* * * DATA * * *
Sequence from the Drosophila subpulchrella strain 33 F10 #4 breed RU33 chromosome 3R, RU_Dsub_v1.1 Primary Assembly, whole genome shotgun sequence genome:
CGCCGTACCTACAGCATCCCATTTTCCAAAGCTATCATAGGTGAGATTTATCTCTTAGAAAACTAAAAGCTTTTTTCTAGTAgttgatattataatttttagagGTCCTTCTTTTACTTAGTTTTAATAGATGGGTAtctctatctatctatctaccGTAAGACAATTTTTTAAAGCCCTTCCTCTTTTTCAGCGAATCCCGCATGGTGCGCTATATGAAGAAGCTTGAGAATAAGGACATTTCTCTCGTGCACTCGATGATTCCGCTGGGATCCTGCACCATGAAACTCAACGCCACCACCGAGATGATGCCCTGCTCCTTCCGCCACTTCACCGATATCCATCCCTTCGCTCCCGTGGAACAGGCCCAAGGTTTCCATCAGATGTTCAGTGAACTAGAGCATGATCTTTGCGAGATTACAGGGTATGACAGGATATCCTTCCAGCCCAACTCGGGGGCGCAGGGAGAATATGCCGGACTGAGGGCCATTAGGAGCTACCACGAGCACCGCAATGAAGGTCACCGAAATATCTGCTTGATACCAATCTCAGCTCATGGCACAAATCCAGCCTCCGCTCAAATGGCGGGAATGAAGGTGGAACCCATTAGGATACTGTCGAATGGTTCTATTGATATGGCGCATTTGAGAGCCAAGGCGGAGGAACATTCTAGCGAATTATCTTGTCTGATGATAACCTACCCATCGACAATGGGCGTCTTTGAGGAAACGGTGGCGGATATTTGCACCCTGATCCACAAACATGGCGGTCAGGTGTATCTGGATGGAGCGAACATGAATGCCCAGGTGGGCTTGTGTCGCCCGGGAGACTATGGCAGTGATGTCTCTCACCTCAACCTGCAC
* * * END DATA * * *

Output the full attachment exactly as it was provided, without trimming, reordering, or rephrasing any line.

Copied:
Sequence from the Drosophila subpulchrella strain 33 F10 #4 breed RU33 chromosome 3R, RU_Dsub_v1.1 Primary Assembly, whole genome shotgun sequence genome:
CGCCGTACCTACAGCATCCCATTTTCCAAAGCTATCATAGGTGAGATTTATCTCTTAGAAAACTAAAAGCTTTTTTCTAGTAgttgatattataatttttagagGTCCTTCTTTTACTTAGTTTTAATAGATGGGTAtctctatctatctatctaccGTAAGACAATTTTTTAAAGCCCTTCCTCTTTTTCAGCGAATCCCGCATGGTGCGCTATATGAAGAAGCTTGAGAATAAGGACATTTCTCTCGTGCACTCGATGATTCCGCTGGGATCCTGCACCATGAAACTCAACGCCACCACCGAGATGATGCCCTGCTCCTTCCGCCACTTCACCGATATCCATCCCTTCGCTCCCGTGGAACAGGCCCAAGGTTTCCATCAGATGTTCAGTGAACTAGAGCATGATCTTTGCGAGATTACAGGGTATGACAGGATATCCTTCCAGCCCAACTCGGGGGCGCAGGGAGAATATGCCGGACTGAGGGCCATTAGGAGCTACCACGAGCACCGCAATGAAGGTCACCGAAATATCTGCTTGATACCAATCTCAGCTCATGGCACAAATCCAGCCTCCGCTCAAATGGCGGGAATGAAGGTGGAACCCATTAGGATACTGTCGAATGGTTCTATTGATATGGCGCATTTGAGAGCCAAGGCGGAGGAACATTCTAGCGAATTATCTTGTCTGATGATAACCTACCCATCGACAATGGGCGTCTTTGAGGAAACGGTGGCGGATATTTGCACCCTGATCCACAAACATGGCGGTCAGGTGTATCTGGATGGAGCGAACATGAATGCCCAGGTGGGCTTGTGTCGCCCGGGAGACTATGGCAGTGATGTCTCTCACCTCAACCTGCAC